Collected translations of Maaya Sakamoto news, essays, interviews, and articles


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Part 32 of 68 in a series:

It was far colder than I thought it would be. The chill gave me a renewed longing for that parka I lost in London.

Our 7 a.m. flight from London landed in Glasgow, Scotland after about an hour. From there we changed planes and arrived in Stornoway after another hour. The second plane we took was rather small—the kind that flies with propellers. Stornoway is a small town on the Isle of Lewis, separated from the Scottish mainland by the ocean. We stepped from the plane into a barren landscape. Chris, our driver for the trip, came to meet us at the incredibly tiny airport.

We drove on the single road between nothing but sky and land. The only other things I could see were sheep, horses, and cows. It was frigid, and the wind fierce. With nothing to hold it back, the wind was free to whip about as it pleased. The horizon stretched forever, and the fickle weather produced rainbows often. I hear it’s not unusual to see multiple rainbows at one time. Sounds from quite far away carried clearly on the quiet air. I shivered in the cold, but I felt happy. The soup I had at a small lounge steeped my body in warmth and was especially delicious.

At five in the afternoon most stores in the town closed. But the light outside lasted like an arctic evening until around nine, which dulled my sense of time slightly. When we stepped in one of the few restaurants open at night, we attracted the stares of everyone there. Apparently Asians rarely come to this island. The next day, when we met with one of Chris’s friends on the Isle of Harris, he smiled at us and said, “The whole town’s been talking about you!”

Sheep are a more common sight here than people.

All the sheep do is eat profusely. They eat and sleep, wake up and eat again, and poop. There are sheep droppings everywhere. Chris said the average sheep lives for six years. He told me that shearing makes them weak, and shaves a little from their lifespans. I bought a scarf in this town yesterday made from that wool, shorn at the cost of shortening their lives. It’s warm—thank you; I’ll take good care of it.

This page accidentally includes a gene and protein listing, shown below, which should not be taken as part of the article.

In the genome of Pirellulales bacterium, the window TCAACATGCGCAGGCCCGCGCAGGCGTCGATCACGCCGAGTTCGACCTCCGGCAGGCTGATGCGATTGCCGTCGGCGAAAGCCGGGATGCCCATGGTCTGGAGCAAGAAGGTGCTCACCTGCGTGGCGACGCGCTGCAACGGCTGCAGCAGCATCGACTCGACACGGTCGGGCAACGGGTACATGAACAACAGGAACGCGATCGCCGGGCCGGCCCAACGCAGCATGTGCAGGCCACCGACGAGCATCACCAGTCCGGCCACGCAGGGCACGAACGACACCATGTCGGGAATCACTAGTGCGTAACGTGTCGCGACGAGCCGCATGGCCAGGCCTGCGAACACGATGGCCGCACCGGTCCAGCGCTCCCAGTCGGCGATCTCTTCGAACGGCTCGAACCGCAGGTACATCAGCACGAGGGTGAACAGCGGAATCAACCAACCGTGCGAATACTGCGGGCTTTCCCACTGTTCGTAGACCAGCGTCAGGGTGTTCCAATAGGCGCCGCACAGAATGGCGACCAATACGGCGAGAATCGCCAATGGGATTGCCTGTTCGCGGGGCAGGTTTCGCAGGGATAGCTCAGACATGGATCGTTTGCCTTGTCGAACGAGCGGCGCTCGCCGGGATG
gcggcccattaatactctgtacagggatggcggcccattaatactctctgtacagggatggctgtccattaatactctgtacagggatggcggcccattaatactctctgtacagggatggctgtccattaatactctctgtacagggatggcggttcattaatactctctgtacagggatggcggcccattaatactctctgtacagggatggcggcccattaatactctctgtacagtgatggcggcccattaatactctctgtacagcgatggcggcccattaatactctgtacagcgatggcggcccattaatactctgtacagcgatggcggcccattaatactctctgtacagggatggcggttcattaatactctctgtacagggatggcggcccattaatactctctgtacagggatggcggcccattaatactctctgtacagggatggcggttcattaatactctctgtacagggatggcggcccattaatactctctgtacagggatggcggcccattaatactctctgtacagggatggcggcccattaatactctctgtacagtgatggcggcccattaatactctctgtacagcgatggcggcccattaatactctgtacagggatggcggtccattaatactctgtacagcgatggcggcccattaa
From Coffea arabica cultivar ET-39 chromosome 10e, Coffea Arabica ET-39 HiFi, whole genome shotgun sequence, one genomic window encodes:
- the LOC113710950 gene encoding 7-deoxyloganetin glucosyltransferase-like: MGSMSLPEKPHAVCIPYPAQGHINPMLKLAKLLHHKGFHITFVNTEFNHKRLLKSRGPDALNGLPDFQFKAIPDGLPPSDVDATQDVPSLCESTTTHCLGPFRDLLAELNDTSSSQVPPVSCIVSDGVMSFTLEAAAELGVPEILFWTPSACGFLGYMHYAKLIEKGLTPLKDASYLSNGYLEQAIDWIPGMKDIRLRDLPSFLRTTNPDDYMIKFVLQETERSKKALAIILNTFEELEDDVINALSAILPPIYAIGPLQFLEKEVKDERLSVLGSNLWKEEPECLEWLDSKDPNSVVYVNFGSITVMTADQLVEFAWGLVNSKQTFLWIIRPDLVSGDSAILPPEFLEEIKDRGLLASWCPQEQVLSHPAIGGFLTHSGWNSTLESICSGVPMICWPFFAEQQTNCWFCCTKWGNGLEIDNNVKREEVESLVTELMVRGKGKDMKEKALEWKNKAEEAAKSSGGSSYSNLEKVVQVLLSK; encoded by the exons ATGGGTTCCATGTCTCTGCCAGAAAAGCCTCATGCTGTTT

On the island’s far shore, there was a red lighthouse standing on a cliff overlooking the sea. The wind was howling.

It occurred to me that the place I call home is on the opposite side of this round planet. But why is it that as I stand here on this desolate cliff that truly seems like the edge of the world, with the raging wind and huge sky about me, that which is dear to me strangely feels far closer than ever before, and I can sense its unmistakable feel? Though I had come so far, I felt as though I were enfolded by something very gentle. At the rim of this tiny village (perhaps even the rim of the Earth), I felt as though I could see to all corners of the world, and though I realize this expression may sound terribly egoistic, I really felt this way.

I had never felt so strongly convicted of the fact that I exist here. I had never pondered so deeply the fact that this is the Earth I’m standing on. The bond between me and the Earth, between me and the Universe—everything became simplified and easy to grasp. With the sky unfolding to its full size before my eyes for the first time, some things became tiny, some grand, and through that a different way of seeing the world began to take hold within me.

The miracle of being given life. Standing next to the lighthouse, the idea that I would now go from here to spread that thought to someone far away seemed to have a kind of substance to it.


Part 32 of 68 in a series: